Despite his inability to use the English language effectively in writing, he was a colorful orator. Like many of his foreign exchange student peers, some of the first words he learned were all of the four-letter variety.

Never, not to this day, have I ever met another person who could riddle a sentence with as much profanity as Hussein. Even when the subject was what he had for breakfast, or how his evening had gone.

And his responses were always worth the questions. His gift of hyperbole was also a characteristic I would be unable to exaggerate. A typical conversation about his weekend generally went something like this:

Me: “What’s up dude. How was your weekend?”

Hussein: “It was so wasted. I had 29 beers, 43 wines and 18 shots. It was (expletive deleted) crazy.”

Given the colorful character that he was, friends weren’t as surprised when I invited him to my 21st birthday bar crawl. It was fun until he got so tanked he fell asleep on the bar and was talking in half-English and half-Bengali. But don’t worry, whenever he got kicked out of the bar, we made sure he was safely driven home in a cab.

So, to you Hussein, I’d like to say thank you. While many in this part of the world may fear you by name, it will never fail to bring a smile or honest laugh my way.

Kennedy's views on mountaintop mining

Think of this the next time you turn on a light: To feed the nation’s demand on coal to make electricity, companies have been strip mining away the tops of the Appalachian Mountains in West Virginia for three decades.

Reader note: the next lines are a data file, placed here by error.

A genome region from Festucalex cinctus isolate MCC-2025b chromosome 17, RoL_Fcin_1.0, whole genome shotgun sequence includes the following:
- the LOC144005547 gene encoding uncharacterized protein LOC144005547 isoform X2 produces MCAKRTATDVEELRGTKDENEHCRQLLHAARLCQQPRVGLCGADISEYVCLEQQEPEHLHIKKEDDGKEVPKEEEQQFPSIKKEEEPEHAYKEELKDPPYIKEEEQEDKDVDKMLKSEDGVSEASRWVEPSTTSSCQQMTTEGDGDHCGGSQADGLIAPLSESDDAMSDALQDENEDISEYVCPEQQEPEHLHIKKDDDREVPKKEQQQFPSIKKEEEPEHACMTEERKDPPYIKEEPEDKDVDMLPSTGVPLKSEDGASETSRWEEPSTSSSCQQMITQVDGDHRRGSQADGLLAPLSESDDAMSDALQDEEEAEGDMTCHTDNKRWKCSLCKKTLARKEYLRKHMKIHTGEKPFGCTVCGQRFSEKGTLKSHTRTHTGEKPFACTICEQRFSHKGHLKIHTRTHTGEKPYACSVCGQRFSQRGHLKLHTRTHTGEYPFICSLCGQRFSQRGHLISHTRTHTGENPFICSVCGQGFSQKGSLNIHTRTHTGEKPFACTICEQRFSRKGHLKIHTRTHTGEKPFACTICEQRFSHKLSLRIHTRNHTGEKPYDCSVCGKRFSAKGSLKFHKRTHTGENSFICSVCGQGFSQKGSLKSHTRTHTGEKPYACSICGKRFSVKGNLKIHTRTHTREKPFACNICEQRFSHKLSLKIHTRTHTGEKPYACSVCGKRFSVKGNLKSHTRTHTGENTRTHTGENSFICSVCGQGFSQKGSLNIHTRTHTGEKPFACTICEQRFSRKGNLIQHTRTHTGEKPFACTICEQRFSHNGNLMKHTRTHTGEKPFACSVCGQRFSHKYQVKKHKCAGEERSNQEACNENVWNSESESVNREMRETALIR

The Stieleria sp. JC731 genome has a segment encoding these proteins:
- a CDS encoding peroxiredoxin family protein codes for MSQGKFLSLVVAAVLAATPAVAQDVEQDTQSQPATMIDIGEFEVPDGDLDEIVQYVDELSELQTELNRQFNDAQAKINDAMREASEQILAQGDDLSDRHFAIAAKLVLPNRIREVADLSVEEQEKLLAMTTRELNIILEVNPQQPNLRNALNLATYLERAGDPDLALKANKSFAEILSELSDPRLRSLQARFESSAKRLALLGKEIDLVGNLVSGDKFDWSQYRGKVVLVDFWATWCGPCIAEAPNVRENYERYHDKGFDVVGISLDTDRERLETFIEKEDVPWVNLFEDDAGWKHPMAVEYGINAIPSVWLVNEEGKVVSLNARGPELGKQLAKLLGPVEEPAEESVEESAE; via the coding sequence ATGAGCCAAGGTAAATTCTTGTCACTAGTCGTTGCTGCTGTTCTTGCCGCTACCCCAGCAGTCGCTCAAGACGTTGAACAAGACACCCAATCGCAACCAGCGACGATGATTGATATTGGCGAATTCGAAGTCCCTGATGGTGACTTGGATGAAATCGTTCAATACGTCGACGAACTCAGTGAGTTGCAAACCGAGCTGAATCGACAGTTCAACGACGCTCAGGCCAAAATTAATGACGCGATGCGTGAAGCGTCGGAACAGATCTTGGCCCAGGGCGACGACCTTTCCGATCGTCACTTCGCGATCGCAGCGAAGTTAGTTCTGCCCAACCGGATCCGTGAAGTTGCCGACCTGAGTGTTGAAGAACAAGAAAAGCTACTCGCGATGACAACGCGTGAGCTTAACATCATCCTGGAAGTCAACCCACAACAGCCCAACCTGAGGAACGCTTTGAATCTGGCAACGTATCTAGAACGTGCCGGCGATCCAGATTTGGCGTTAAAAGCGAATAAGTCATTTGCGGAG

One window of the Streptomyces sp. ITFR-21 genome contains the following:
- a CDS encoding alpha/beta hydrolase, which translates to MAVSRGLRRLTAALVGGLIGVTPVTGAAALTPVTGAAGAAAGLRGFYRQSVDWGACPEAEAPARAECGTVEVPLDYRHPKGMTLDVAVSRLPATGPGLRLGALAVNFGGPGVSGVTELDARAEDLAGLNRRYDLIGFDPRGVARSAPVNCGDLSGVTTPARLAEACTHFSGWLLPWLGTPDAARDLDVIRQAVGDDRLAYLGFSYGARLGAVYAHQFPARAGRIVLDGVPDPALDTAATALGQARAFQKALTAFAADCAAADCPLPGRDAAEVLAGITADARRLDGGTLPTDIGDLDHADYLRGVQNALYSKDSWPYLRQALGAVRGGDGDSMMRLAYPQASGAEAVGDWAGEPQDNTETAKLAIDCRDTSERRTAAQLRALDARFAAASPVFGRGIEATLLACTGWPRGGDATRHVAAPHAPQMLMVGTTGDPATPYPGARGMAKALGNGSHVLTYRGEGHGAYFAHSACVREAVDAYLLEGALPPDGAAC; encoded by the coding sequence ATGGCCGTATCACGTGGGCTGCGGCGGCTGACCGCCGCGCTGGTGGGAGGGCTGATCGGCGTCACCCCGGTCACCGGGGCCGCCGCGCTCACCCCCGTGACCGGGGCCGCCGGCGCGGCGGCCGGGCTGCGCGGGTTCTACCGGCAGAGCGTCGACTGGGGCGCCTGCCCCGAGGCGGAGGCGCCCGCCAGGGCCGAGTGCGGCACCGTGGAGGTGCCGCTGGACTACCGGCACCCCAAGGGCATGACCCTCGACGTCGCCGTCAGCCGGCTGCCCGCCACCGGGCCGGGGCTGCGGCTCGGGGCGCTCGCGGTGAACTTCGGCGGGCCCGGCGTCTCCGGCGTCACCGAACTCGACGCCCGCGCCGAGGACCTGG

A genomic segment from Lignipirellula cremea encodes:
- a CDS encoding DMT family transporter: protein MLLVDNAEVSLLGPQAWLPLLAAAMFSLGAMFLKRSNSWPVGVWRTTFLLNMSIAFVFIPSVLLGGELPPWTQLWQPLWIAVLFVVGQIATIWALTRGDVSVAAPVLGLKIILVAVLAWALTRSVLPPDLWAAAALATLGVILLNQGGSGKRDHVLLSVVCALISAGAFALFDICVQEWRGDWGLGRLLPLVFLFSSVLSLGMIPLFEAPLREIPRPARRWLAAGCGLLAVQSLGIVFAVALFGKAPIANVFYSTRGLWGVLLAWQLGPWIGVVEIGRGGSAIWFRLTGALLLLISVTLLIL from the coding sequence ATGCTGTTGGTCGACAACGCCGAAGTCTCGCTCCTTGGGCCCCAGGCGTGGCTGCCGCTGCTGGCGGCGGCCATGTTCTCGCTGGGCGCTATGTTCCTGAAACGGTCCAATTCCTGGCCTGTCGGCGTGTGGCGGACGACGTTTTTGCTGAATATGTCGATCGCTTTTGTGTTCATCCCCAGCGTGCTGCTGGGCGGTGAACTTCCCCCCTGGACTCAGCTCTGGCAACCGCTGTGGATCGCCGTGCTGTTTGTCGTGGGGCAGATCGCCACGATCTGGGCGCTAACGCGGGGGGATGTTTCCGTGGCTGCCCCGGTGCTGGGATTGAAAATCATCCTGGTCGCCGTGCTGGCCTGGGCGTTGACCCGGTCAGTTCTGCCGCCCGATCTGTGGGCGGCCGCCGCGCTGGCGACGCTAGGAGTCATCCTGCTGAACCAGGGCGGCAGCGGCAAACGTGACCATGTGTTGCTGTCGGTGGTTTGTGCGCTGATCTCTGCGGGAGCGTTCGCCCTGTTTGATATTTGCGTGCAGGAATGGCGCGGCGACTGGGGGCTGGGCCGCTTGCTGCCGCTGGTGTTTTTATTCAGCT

This, according to environmental attorney Robert F. Kennedy Jr., is damaging the richest forest system “on the face of the earth.”

Kennedy said he recently flew over the mountains to inspect the scope of the mining.

“If the people of American could see what I saw, they would be outraged … that we are cutting down the Appalachian Valley.” Kennedy said, while speaking Wednesday night at California University of Pennsylvania.

The coal operators, who Kennedy has been suing in federal court to stop the practice, have been using 2,500 tons of explosives a day to extract the coal. And, he said, they have buried 1,200 miles of American rivers and streams with rock and earth the size of Delaware.

The mountaintops, he said, were the only things that were not covered by glaciers during the Ice Age 11,000 years ago. Their trees managed to reseed the barren landscape after the glaciers retreated.

Click here to view some photos.

Tuesday, April 15, 2008

Obama art stirs conspiracy theories

Presidential hopeful Barack Obama has one of the hottest and most controversial posters on the campaign trail.

The red, black and blue block-print-style posters designed by Los Angeles artist Shepard Fairey have become an overnight collectors' item. Dealers have been selling them for $249 apiece on eBay before voters have even decided if the Illinois senator has captured the Democratic nomination in the race to the White House.